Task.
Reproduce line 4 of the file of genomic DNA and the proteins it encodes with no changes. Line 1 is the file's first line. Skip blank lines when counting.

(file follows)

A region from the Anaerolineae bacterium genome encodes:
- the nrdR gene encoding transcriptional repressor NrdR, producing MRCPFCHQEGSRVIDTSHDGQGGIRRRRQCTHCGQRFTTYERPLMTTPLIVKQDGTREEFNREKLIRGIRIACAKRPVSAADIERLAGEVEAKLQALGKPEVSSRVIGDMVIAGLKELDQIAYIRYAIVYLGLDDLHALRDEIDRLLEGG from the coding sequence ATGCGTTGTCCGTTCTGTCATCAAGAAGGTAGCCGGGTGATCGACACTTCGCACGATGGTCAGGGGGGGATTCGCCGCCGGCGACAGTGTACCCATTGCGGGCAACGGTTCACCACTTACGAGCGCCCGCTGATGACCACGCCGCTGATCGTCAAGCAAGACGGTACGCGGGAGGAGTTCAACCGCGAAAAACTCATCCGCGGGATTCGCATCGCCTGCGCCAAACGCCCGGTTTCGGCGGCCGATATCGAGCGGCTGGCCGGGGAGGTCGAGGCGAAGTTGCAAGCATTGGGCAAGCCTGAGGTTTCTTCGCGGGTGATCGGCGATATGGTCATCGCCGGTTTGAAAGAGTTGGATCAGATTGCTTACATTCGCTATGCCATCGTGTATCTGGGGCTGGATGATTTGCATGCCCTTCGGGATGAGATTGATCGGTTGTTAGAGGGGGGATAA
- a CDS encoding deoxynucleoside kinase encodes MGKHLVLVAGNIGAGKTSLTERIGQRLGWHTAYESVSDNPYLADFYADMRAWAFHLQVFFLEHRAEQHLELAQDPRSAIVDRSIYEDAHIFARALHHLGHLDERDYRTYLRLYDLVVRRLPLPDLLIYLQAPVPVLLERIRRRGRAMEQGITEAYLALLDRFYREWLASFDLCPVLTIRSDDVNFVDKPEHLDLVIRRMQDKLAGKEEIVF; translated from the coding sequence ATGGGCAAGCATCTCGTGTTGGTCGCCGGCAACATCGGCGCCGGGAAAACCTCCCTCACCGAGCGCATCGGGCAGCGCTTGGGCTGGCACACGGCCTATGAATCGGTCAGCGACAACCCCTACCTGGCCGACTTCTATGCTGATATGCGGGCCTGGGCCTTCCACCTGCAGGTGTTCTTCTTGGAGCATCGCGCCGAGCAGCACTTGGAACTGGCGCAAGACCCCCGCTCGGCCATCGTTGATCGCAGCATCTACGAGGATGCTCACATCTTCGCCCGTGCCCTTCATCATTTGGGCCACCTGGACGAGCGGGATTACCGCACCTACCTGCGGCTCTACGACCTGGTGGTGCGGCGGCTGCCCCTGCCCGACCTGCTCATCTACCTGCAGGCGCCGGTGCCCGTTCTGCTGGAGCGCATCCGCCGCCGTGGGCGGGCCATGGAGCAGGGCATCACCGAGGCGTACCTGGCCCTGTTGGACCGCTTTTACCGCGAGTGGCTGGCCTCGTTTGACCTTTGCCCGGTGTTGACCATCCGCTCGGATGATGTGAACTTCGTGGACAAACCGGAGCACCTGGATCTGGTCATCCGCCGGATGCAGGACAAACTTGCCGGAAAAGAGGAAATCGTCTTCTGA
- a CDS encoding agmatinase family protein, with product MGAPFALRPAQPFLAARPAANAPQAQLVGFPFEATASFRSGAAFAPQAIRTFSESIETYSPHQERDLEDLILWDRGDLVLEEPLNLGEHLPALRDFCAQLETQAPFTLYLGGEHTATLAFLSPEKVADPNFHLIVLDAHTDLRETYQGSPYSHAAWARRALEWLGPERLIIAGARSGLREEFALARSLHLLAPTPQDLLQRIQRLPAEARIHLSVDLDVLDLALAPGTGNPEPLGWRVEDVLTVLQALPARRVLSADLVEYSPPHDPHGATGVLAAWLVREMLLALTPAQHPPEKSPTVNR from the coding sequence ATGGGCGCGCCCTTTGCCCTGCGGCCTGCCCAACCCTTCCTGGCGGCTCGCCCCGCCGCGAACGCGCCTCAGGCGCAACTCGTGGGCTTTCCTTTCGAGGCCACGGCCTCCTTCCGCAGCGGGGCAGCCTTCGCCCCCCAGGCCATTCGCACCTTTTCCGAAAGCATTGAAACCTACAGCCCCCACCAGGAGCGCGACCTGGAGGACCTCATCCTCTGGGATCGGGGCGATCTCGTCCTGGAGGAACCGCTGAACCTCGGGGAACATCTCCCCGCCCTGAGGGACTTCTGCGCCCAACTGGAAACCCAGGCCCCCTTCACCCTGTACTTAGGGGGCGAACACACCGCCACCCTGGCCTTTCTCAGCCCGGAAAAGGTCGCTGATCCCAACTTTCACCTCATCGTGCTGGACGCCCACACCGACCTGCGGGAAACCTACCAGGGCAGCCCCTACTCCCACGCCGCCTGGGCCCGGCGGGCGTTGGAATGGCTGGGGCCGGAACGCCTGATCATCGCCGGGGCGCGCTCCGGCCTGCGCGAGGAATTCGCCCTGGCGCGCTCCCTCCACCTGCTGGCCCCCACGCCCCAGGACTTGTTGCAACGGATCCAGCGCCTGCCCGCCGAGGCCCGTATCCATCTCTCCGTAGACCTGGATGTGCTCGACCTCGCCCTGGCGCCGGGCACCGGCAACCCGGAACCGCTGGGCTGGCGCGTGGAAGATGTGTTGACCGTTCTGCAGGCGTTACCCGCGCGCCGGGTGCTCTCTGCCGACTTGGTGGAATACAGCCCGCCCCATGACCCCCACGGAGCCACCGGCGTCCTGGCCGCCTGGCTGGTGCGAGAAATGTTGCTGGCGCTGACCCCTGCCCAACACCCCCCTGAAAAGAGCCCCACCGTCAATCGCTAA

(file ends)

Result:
- a CDS encoding agmatinase family protein, with product MGAPFALRPAQPFLAARPAANAPQAQLVGFPFEATASFRSGAAFAPQAIRTFSESIETYSPHQERDLEDLILWDRGDLVLEEPLNLGEHLPALRDFCAQLETQAPFTLYLGGEHTATLAFLSPEKVADPNFHLIVLDAHTDLRETYQGSPYSHAAWARRALEWLGPERLIIAGARSGLREEFALARSLHLLAPTPQDLLQRIQRLPAEARIHLSVDLDVLDLALAPGTGNPEPLGWRVEDVLTVLQALPARRVLSADLVEYSPPHDPHGATGVLAAWLVREMLLALTPAQHPPEKSPTVNR from the coding sequence ATGGGCGCGCCCTTTGCCCTGCGGCCTGCCCAACCCTTCCTGGCGGCTCGCCCCGCCGCGAACGCGCCTCAGGCGCAACTCGTGGGCTTTCCTTTCGAGGCCACGGCCTCCTTCCGCAGCGGGGCAGCCTTCGCCCCCCAGGCCATTCGCACCTTTTCCGAAAGCATTGAAACCTACAGCCCCCACCAGGAGCGCGACCTGGAGGACCTCATCCTCTGGGATCGGGGCGATCTCGTCCTGGAGGAACCGCTGAACCTCGGGGAACATCTCCCCGCCCTGAGGGACTTCTGCGCCCAACTGGAAACCCAGGCCCCCTTCACCCTGTACTTAGGGGGCGAACACACCGCCACCCTGGCCTTTCTCAGCCCGGAAAAGGTCGCTGATCCCAACTTTCACCTCATCGTGCTGGACGCCCACACCGACCTGCGGGAAACCTACCAGGGCAGCCCCTACTCCCACGCCGCCTGGGCCCGGCGGGCGTTGGAATGGCTGGGGCCGGAACGCCTGATCATCGCCGGGGCGCGCTCCGGCCTGCGCGAGGAATTCGCCCTGGCGCGCTCCCTCCACCTGCTGGCCCCCACGCCCCAGGACTTGTTGCAACGGATCCAGCGCCTGCCCGCCGAGGCCCGTATCCATCTCTCCGTAGACCTGGATGTGCTCGACCTCGCCCTGGCGCCGGGCACCGGCAACCCGGAACCGCTGGGCTGGCGCGTGGAAGATGTGTTGACCGTTCTGCAGGCGTTACCCGCGCGCCGGGTGCTCTCTGCCGACTTGGTGGAATACAGCCCGCCCCATGACCCCCACGGAGCCACCGGCGTCCTGGCCGCCTGGCTGGTGCGAGAAATGTTGCTGGCGCTGACCCCTGCCCAACACCCCCCTGAAAAGAGCCCCACCGTCAATCGCTAA